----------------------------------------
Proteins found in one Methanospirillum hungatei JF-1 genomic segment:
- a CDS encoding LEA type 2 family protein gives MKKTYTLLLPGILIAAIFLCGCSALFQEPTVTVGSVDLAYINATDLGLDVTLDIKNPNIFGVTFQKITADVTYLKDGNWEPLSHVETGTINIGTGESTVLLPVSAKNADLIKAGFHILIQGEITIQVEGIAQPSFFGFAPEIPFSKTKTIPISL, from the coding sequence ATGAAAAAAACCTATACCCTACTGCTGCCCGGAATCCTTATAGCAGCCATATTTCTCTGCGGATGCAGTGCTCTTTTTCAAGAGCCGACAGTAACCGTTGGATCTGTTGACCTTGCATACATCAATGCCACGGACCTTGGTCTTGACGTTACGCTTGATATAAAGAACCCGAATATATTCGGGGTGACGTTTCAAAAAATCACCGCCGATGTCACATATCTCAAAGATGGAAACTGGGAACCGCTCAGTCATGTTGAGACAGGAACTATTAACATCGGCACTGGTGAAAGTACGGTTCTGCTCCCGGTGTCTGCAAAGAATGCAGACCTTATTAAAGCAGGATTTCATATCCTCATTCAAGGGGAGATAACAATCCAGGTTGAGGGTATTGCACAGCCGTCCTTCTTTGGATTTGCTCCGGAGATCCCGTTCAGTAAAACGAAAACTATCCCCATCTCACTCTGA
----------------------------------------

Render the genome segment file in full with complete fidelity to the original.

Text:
Proteins found in one Methanospirillum hungatei JF-1 genomic segment:
- a CDS encoding LEA type 2 family protein gives MKKTYTLLLPGILIAAIFLCGCSALFQEPTVTVGSVDLAYINATDLGLDVTLDIKNPNIFGVTFQKITADVTYLKDGNWEPLSHVETGTINIGTGESTVLLPVSAKNADLIKAGFHILIQGEITIQVEGIAQPSFFGFAPEIPFSKTKTIPISL, from the coding sequence ATGAAAAAAACCTATACCCTACTGCTGCCCGGAATCCTTATAGCAGCCATATTTCTCTGCGGATGCAGTGCTCTTTTTCAAGAGCCGACAGTAACCGTTGGATCTGTTGACCTTGCATACATCAATGCCACGGACCTTGGTCTTGACGTTACGCTTGATATAAAGAACCCGAATATATTCGGGGTGACGTTTCAAAAAATCACCGCCGATGTCACATATCTCAAAGATGGAAACTGGGAACCGCTCAGTCATGTTGAGACAGGAACTATTAACATCGGCACTGGTGAAAGTACGGTTCTGCTCCCGGTGTCTGCAAAGAATGCAGACCTTATTAAAGCAGGATTTCATATCCTCATTCAAGGGGAGATAACAATCCAGGTTGAGGGTATTGCACAGCCGTCCTTCTTTGGATTTGCTCCGGAGATCCCGTTCAGTAAAACGAAAACTATCCCCATCTCACTCTGA